In the following chapter it is Silverbridge’s turn to be the butt of Trollope’s humour – a fine example of his ability to prick even the most dignified balloon. In a comic episode at the Boncasson lunch, he is in conversation with Lady Beeswax and, in his disgust at everyone apparently conspiring against his wish for a romantic moment alone with Isabel, proclaims he intends never to set foot in the Houses of Parliament.  Trollope then puns extravagantly with Lady Beeswax asking “You are not going to accept the Chilterns?” – the peculiar expression by which a Member of Parliament may resign (by accepting the Stewardship of the Chiltern Hundreds, the holder of which post is barred from sitting in the House – don’t ask, the origins are too obscure for words). To which Silverbridge responds “I have been staying with them and think I shall go back tomorrow.” (I cannot believe that Trollope set up this joke when creating the character of Lord Chiltern in Phineas Finn, five Palliser novels and eleven years earlier.)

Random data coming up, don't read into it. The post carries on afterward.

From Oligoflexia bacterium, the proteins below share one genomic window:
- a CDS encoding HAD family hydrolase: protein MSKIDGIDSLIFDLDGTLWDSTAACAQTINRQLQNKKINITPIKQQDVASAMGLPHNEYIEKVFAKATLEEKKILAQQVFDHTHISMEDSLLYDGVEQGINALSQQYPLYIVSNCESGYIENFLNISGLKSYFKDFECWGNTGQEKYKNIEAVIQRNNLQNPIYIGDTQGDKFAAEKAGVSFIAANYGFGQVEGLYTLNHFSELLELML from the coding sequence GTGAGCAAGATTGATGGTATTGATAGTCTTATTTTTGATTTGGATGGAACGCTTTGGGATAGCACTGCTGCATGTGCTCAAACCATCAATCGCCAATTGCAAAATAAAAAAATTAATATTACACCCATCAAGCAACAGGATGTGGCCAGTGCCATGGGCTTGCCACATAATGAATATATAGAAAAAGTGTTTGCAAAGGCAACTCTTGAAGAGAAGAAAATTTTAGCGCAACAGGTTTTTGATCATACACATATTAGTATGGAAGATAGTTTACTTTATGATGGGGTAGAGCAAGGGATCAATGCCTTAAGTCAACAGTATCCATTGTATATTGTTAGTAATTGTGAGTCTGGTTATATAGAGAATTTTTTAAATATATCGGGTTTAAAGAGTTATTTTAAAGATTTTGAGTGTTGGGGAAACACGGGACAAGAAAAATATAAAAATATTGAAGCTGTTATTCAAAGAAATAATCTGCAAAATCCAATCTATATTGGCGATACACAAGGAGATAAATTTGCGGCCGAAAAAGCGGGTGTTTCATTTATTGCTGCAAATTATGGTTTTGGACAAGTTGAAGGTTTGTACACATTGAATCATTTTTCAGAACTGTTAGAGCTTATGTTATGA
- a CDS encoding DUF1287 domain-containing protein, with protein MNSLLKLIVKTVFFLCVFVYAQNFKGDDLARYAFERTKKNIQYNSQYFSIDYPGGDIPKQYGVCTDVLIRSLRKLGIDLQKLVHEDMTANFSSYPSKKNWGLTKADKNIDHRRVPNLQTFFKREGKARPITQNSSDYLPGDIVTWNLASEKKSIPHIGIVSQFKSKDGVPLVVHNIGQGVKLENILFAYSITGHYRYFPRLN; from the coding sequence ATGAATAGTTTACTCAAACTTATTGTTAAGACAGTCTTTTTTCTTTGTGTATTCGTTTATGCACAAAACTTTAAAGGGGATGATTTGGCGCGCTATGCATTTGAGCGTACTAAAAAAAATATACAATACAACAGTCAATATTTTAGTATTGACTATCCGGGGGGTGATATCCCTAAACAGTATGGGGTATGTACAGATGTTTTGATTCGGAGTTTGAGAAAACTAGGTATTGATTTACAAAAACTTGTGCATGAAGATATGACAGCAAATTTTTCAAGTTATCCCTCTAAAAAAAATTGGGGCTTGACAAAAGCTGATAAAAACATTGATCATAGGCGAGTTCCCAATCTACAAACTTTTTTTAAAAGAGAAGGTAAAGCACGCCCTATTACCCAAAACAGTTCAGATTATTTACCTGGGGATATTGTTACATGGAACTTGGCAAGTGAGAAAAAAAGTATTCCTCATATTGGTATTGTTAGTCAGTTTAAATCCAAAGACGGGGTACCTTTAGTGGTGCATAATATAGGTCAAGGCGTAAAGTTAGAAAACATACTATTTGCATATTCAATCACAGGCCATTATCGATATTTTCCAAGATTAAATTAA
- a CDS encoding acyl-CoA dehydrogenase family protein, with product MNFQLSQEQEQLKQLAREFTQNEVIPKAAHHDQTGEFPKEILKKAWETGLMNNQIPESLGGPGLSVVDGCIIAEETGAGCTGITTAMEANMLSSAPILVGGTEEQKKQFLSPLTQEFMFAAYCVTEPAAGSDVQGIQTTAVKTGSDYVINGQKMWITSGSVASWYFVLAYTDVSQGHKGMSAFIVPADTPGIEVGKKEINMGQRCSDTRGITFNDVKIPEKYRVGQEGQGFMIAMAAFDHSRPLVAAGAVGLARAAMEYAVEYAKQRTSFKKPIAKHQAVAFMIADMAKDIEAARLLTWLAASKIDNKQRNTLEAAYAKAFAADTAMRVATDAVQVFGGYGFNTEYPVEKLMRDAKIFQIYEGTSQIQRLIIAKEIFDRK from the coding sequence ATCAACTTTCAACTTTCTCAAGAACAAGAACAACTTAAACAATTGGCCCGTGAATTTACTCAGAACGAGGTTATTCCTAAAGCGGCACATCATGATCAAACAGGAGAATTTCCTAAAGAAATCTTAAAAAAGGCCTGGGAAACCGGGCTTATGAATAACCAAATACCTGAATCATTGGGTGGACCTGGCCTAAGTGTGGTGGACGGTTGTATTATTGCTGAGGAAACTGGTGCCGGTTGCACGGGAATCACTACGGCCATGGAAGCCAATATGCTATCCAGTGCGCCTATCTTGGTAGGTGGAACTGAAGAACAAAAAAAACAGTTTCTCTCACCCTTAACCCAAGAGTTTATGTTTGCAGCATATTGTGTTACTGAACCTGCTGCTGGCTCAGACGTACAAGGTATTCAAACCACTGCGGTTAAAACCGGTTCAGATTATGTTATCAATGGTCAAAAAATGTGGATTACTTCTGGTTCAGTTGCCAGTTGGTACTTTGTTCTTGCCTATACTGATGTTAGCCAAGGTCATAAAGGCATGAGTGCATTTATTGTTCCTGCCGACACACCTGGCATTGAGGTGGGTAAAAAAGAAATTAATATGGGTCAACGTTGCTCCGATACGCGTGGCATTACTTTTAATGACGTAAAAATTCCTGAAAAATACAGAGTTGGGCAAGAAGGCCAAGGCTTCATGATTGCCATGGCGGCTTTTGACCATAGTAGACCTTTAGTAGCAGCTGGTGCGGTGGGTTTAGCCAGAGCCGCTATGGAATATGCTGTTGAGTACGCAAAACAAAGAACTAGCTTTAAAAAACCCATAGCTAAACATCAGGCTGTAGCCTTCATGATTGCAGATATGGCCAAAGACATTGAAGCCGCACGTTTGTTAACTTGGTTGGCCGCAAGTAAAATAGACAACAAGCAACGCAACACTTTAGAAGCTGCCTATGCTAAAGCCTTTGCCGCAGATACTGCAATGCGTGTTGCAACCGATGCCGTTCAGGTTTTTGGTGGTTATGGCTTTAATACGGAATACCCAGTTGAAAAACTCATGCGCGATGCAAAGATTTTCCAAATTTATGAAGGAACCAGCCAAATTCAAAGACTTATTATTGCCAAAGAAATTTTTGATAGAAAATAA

There is a whole page restored of an authorial aside in which Trollope sends up the social nightmare of the lunchtime gathering during which he discloses a positively Dickensian capacity for drink required  at a typical Victorian gathering: “three or four glasses of champagne, and perhaps as many more of claret afterwards. Added to this there may be a little drop of cognac together with an opening and concluding modicum of sherry. And who is the worse for it? Who after it is conscious that either he himself or anyone else has drunk any wine?” Perhaps that should have simply ended: “Who after it is conscious?”